Dutch Cabinet Approves Anti-Evasion Measures
The Government of the Netherlands has announced a comprehensive package of tax anti-avoidance proposals designed to bring the jurisdiction’s rules into line with new European Union anti-avoidance laws and fulfill its obligations under the international BEPS agenda.
The plans were detailed in a parliamentary paper sent by State Secretary for Finance Menno Snel on February 23, and include legislative proposals that the Government intends to introduce over the next two years to combat cross-border tax avoidance, as well as other aspirations in this direction. The main proposals are summarized below:
- The European Anti-Avoidance Directive (ATAD 1) will be introduced in 2019, with the Netherlands going beyond the minimum requirements stipulated in the directive. Legislation will be introduced in the first half of 2018 containing a general interest deduction limitation rule, a new controlled foreign company regime, new exit tax rules, and a general anti-abuse rule.
- The second EU Anti-Avoidance Directive (ATAD 2) will be implemented in 2020 to tackle hybrid mismatch arrangements. An online consultation on these measures, described as “technically very complex,” will commence in 2018, and it is expected that ATAD 2 legislation will be introduced in parliament in 2019.
- A new system of withholding taxes will be imposed on outgoing dividend, interest, and royalty payments to discourage the “abusive” shifting of income to low-tax jurisdictions. This measure may also require the Government to negotiate changes to some of the Netherlands’ tax treaties.
- Substance requirements needed for taxpayers to claim the benefits of Dutch tax treaties will be tightened to tackle so-called “letterbox companies.” As a result, companies will be required to have a total wage bill of at least EUR100,000 (USD123,000) and have office space available for at least 24 months to qualify for tax treaty benefits. The Netherlands will also exchange information more frequently with source countries to help enforce these rules.
- Transfer pricing rules will be amended in line with OECD guidance. In particular, the Government wants to adopt the new methodology used to determine the allocation of risk and function in a multinational group. The plan also mentions how the guidelines pay closer attention to the attribution of profits related to intangible assets.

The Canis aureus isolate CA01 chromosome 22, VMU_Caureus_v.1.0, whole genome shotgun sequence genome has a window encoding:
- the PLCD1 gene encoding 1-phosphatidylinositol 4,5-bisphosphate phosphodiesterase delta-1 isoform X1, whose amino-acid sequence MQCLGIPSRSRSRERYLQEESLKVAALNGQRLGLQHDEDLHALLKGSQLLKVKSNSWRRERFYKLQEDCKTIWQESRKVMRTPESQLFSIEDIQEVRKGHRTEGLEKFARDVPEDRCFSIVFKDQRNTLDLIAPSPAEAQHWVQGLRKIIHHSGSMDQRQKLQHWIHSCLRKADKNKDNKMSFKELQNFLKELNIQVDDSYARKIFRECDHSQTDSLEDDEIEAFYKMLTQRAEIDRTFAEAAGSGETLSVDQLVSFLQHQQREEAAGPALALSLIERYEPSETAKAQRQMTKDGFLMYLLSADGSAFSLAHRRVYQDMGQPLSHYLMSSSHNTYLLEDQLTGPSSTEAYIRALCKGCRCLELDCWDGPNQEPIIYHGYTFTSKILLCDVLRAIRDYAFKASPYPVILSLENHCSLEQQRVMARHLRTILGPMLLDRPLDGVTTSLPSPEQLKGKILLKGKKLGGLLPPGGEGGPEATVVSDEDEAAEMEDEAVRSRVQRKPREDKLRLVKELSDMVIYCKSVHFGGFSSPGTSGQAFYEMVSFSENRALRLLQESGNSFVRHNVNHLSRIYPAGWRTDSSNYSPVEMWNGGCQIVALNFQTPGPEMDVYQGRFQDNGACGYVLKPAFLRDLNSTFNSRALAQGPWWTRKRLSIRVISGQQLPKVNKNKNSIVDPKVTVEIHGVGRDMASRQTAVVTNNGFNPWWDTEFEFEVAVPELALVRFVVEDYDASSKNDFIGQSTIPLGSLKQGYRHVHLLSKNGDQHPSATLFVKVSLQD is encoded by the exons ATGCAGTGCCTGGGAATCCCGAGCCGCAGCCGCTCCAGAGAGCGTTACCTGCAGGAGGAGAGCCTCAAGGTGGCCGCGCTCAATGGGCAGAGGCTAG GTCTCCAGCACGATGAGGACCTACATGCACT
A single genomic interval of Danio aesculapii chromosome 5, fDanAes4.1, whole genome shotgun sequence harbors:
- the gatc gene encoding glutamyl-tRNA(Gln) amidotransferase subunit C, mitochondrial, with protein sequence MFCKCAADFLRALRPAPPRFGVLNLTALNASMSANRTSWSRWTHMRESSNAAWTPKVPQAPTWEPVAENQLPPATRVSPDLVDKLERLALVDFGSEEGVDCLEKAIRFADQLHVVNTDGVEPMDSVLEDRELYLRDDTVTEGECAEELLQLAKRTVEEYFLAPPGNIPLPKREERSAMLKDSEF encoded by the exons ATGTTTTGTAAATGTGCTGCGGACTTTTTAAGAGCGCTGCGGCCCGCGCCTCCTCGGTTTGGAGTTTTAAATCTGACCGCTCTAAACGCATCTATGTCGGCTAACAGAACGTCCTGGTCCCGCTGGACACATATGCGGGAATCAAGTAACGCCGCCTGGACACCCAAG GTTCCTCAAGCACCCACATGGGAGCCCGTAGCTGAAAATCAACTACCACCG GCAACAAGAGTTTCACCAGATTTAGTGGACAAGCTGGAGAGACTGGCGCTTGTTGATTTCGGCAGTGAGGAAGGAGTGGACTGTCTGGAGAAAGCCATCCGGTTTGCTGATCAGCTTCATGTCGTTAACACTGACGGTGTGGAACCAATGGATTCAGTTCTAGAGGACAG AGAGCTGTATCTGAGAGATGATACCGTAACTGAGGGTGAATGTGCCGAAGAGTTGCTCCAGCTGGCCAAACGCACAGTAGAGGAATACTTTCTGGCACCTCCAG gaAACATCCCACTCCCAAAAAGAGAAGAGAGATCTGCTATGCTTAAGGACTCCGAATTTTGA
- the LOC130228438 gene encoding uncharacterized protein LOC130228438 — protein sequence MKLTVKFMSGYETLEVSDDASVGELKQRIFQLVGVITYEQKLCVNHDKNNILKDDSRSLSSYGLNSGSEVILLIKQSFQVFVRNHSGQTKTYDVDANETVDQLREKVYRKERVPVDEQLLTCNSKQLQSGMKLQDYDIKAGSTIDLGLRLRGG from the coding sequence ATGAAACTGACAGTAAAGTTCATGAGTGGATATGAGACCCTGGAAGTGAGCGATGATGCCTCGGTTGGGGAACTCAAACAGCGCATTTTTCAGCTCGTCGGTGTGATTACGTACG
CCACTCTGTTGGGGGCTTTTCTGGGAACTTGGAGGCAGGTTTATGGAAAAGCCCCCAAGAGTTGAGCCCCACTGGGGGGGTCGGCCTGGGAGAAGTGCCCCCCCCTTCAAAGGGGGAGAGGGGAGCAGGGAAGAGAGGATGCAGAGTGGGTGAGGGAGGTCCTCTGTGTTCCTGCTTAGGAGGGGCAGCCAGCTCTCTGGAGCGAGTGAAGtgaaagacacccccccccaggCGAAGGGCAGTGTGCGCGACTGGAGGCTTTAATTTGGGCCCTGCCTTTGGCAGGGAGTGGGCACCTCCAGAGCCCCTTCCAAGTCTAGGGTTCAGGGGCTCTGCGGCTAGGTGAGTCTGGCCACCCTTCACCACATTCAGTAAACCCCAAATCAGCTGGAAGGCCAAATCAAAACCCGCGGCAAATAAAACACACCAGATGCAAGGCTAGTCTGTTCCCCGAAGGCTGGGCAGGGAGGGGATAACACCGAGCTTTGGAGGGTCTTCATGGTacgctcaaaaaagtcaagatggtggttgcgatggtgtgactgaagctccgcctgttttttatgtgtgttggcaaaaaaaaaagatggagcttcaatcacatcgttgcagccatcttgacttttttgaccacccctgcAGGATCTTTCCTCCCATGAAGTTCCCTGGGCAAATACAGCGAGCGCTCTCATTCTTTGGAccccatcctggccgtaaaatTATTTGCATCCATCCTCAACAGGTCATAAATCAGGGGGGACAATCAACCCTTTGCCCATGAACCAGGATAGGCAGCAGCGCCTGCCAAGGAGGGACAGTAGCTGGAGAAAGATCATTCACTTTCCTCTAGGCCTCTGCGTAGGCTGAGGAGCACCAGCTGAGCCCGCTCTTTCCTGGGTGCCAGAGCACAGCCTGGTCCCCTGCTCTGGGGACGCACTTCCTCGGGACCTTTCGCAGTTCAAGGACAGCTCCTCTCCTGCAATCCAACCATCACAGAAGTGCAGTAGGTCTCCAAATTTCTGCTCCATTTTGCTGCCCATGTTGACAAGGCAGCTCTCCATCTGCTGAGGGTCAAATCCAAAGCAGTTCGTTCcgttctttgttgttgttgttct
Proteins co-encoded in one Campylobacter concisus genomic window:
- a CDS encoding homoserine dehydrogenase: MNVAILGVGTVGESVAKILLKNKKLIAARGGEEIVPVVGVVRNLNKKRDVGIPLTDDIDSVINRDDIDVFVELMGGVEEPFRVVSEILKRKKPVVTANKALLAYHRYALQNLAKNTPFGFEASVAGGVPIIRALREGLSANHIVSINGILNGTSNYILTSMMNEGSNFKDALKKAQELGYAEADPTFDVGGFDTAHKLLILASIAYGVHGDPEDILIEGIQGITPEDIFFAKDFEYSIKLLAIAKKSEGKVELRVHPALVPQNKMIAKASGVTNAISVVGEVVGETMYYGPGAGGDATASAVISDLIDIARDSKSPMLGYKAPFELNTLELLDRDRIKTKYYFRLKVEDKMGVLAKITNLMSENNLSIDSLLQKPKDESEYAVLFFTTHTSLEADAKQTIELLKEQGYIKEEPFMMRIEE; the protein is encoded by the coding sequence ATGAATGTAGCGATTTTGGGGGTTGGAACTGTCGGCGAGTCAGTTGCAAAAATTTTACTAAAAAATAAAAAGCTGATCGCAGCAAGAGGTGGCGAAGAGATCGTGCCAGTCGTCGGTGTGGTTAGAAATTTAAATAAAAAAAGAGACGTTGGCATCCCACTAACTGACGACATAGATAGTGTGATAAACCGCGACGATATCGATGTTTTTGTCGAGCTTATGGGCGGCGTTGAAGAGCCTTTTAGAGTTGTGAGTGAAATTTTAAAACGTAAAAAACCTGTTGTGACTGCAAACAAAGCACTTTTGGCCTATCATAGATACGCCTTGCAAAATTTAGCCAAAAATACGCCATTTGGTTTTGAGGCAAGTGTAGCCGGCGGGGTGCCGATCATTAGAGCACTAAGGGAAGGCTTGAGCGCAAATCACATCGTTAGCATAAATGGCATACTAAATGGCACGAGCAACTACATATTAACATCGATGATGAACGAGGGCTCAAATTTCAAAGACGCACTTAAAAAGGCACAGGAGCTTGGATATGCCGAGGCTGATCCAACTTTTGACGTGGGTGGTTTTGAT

- To combat the use of aggressive cross-border tax avoidance schemes, legal liability of tax advisors would be reinforced, legislation governing trust offices strengthened, and penalties for non-compliance would be published.
- To increase transparency of company ownership, a register of ultimate beneficial owners will be introduced, in line with the EU Fourth Anti-Money Laundering Directive.
- As set out in its letter to parliament on February 18, 2018, the Government also intends to introduce new processes and substance requirements regarding cross-border advanced tax rulings, including advanced pricing agreements. The Government will seek advice from an independent panel of experts and stage a public consultation on these proposals, before introducing new rules in January 2019.
According to the plan, the Netherlands also supports EU proposals for the disclosure by tax advisers of aggressive tax avoidance schemes, and for the public disclosure of country-by-country reports.
However, while the plan discusses the issue of corporate tax competition, particularly in the context of the recent tax reforms in the United States, and says that countries should work together to eliminate harmful tax regimes, it nevertheless argues that countries should remain free to set their own rates of corporate tax. As such, the Government is opposed to the idea of a minimum corporate tax rate at EU level, as well as the harmonization of the EU corporate tax base under the proposed EU common consolidated corporate tax base proposals.